Joined: 28 Feb 2016
|Posted: Sun Mar 10, 2019 6:45 pm Post subject:
|When teaching sparring, being defensive is a losing strategy, therefore learning to attack the attack, gives the fighter a fighting spirit and mentality to hit back, as opposed to backing up and eventually getting hit or beaten up.
There are three actions to take, fight, flight or freeze.
As you are in the dojo to learn how to fight, then this is the option you should adopt.
Everyone started off as a beginner and over time with practice became proficient at sparring.
There is alot of information for a beginner martial artists to take in towards becoming proficient at sparring.
Not much different than a naive playful wolf puppy that eventually becomes experienced as an adult, that when hungry, becomes a hunting predator that is focused and poised, ready for the kill.
There is a gap between playing and reality, in martial arts, a transformation from one to the other, where for some when the martial arts is not fun any more and it becomes too serious or difficult they quit.
Actually (personally) having many fights and losing many taught me more than the ones I won easily.
"As what doesn't kill you will make you stronger!"
There are many fighting strategies that work, some will work for you and others might not, try out as many as possible separately, from them confidently use the ones that are useful for yourself.
Always simplify yourself to become more efficient and effective with your movements, use your nearest weapon against the nearest target for instance.
Attack and defend simultaneously also defend and attack simultaneously also, while defending simultaneously use it as a way to set up a new shot towards the opponent.
Also have all of your weapons feet, hands, knees, elbows aimed at your opponent, then use the appropriate one instinctively without thought, hesitation or telegraphed.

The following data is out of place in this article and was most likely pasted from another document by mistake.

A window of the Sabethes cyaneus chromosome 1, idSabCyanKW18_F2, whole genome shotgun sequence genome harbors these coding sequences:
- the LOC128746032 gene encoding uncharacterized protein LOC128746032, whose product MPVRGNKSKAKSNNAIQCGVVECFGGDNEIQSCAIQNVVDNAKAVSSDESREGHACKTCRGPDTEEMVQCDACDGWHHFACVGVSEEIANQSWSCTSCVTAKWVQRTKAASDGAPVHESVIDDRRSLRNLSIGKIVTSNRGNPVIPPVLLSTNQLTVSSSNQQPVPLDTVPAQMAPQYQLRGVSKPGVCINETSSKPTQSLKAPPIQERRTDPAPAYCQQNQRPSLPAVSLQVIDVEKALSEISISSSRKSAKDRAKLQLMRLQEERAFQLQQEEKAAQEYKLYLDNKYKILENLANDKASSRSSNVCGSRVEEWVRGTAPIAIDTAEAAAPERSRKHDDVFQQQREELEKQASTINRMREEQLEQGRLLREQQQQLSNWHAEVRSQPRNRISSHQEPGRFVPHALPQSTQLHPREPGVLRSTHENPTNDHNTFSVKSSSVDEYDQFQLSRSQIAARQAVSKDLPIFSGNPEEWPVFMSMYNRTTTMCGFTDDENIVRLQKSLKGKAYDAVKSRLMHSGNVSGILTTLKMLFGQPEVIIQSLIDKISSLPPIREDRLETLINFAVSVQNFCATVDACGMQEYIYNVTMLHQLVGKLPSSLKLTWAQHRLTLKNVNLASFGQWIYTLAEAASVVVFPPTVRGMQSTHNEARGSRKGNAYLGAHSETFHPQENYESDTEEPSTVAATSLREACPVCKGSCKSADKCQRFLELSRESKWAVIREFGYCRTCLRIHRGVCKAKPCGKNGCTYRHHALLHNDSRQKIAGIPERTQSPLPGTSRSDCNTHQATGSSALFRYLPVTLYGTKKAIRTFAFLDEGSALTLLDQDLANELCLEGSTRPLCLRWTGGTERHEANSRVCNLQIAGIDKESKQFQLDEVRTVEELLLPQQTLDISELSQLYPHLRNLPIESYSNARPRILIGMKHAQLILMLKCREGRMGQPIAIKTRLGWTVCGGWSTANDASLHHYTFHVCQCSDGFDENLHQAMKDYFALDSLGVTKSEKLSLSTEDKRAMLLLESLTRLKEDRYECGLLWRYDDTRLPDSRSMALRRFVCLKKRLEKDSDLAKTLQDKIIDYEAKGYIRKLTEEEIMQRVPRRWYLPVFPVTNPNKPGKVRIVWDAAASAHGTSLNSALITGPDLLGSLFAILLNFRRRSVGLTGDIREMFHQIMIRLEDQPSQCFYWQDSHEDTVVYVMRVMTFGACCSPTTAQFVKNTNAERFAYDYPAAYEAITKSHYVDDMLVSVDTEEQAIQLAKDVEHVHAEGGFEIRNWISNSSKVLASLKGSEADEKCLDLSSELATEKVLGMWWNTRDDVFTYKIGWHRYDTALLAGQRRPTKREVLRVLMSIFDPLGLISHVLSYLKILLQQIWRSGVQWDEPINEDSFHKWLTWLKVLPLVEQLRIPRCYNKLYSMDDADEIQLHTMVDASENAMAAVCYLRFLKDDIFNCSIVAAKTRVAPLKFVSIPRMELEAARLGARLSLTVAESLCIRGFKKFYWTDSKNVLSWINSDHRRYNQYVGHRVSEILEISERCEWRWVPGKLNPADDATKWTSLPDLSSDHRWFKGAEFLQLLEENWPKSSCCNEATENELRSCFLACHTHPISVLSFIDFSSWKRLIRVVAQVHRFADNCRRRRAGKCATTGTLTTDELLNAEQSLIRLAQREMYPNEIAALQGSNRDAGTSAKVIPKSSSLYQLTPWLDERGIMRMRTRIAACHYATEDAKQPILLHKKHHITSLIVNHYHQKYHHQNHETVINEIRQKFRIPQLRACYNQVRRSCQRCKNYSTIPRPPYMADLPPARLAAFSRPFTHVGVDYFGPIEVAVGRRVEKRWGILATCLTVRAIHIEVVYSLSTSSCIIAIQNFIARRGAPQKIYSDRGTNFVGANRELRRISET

Confuse your opponent by not giving away your intent, use broken rhythm, feints, misdirection, think high hit low...
Position yourself for better striking as in flanking your opponent, also as when nothing is stopping you to go straight in, go in fast and hard.
Attack the opponent's balance, as this makes it difficult for the opponent to strike back and easier to hit.
Take away or occupy the opponent's space, as where ever the opponent is standing that is where to be.
Learn about circles, squares and triangles, these are geometric structured shapes, that make for excellent foundations for all combat arts, as we can recognise them very easily and use them quickly and confidently, in footwork hand and locking techniques.
My personal favourite is called "three hands" the way it works is for every one hand movement from my opponent, I will use three of my own, this makes it difficult for the most part to catch up to stopping my intentions.
Also if possible, inserting or thrusting the lead leg forward between the opponent's legs, can instantly disrupt any attempt at being attacked by kicks and punches.
I'll stop it here as it will instead turn in to a novel but if interested in more of the same, I will gladly oblige.
Here is the karate nerd that might have a point with which style of fighting is best for you:
Joined: 11 Feb 2019
|Posted: Tue Mar 12, 2019 8:38 pm Post subject:
|Not a lot of advice one can give on kumite through words.
But there are a few.
Invest in loss: Sparring and tournaments are two different animals and should be treated as such. It's best to practice one thing till you get it, not caring what the sparring outcome is. Getting dominated sparring all night is worth it if it leads to you mastering a specific technique or strategy. This way you don't get discouraged but take away a positive from every experience.
When you see karate-ka who spar over and over... get to a certain level, and never progress beyond that point.. its because they are not doing the above!
There is no block in Karate